Now, I'm not sure what "steps" he has in mind. But, the Genocide Intervention Network grades U.S. politicians based on their voting record regarding Darfur-and while this certainly is not a scientific study, Obama recieved an "A" and an "A+" for 07, 06 respectively. The link:
FWIW: Hillary Clinton recieved the same score as Obama; while McCain recieved a "B" and a "C."

Now, with respect to what his exact policies are towards the Balkans-unfortunately, I don't have specific information. He did release a press release after Kosovo declared independence, but I'm hessitant to use any one statement, especially a press release as a complete guide to deciphering and analyzing how a person might hypothetically react in office. But, with that caveat in mind, perhaps some insight might be gained: he mentioned that the independence of Kosovo was a direct result of Milosevic's brutality and role in instigating the breakup of the SFRY.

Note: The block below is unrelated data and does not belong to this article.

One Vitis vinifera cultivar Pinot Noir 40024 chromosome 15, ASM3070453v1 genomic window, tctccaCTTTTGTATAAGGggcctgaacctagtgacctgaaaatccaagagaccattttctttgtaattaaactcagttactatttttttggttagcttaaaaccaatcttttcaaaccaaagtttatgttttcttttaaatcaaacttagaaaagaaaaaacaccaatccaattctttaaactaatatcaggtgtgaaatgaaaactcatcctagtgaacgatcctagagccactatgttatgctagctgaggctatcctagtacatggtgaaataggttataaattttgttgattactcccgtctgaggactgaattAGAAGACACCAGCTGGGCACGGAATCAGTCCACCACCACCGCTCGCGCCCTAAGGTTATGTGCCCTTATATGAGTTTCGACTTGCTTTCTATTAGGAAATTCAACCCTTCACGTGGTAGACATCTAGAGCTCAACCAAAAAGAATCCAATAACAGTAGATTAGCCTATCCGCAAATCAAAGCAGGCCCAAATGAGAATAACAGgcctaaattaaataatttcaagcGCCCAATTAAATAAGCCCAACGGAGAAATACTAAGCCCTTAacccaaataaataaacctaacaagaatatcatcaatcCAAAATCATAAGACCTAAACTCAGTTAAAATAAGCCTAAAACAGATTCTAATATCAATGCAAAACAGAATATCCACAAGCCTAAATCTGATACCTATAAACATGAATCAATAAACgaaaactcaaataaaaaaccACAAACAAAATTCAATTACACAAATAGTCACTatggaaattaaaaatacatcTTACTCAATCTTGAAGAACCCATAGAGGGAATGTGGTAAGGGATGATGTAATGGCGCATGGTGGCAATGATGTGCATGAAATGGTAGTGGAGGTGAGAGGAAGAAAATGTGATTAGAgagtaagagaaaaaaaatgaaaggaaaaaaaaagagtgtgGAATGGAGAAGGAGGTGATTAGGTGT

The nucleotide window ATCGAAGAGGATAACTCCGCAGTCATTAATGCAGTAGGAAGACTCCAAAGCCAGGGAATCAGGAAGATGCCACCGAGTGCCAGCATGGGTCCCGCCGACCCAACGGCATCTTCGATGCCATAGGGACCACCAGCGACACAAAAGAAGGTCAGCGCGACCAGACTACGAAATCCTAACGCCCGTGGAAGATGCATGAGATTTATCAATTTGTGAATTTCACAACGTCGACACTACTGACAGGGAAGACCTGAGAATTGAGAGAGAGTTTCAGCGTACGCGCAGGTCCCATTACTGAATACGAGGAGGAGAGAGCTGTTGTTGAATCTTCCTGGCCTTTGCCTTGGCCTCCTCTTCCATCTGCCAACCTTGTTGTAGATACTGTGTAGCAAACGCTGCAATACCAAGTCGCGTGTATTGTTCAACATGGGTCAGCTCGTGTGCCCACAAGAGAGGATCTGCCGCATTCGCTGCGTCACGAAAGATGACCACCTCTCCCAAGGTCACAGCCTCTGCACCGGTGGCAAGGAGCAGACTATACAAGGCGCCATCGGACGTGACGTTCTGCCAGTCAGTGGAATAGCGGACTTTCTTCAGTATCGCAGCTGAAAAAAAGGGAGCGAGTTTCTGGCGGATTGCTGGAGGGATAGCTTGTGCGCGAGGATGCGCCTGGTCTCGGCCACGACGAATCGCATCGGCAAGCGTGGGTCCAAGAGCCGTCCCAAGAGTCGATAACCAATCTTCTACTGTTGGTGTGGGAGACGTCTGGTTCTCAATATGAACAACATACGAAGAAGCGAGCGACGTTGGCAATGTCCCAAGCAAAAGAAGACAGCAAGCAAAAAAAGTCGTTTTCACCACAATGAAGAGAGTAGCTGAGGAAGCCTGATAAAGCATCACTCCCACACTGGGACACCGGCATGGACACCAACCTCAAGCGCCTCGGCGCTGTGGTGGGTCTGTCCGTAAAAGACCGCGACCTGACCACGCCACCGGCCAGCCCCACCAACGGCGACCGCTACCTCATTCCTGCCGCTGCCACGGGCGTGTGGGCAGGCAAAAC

And like I said before, and as we've undoubtedly seen so many times before, words don't equal action; but with regard to the U.S and the Balkans he said:

"The United States must continue to work with our European allies on behalf of the security and prosperity of the entire region. I am convinced that, with our support, Serbia and Kosovo can emerge as models of democratic and economic growth, and their people can know a bright future."

Now granted, it is a press release, and by its very nature, press releases are not policy papers; but he does at least mention the U.S. has to continue to play a role in the region.

There are actually two recent articles about Obama & foreign policy: (the Washington Post one is particularly detailed)

Shaina said...

This is kind of an offshoot of the first paragraph, unfortunately, I can't edit-and I don't feel like deleating-inserting-cutting-pasting.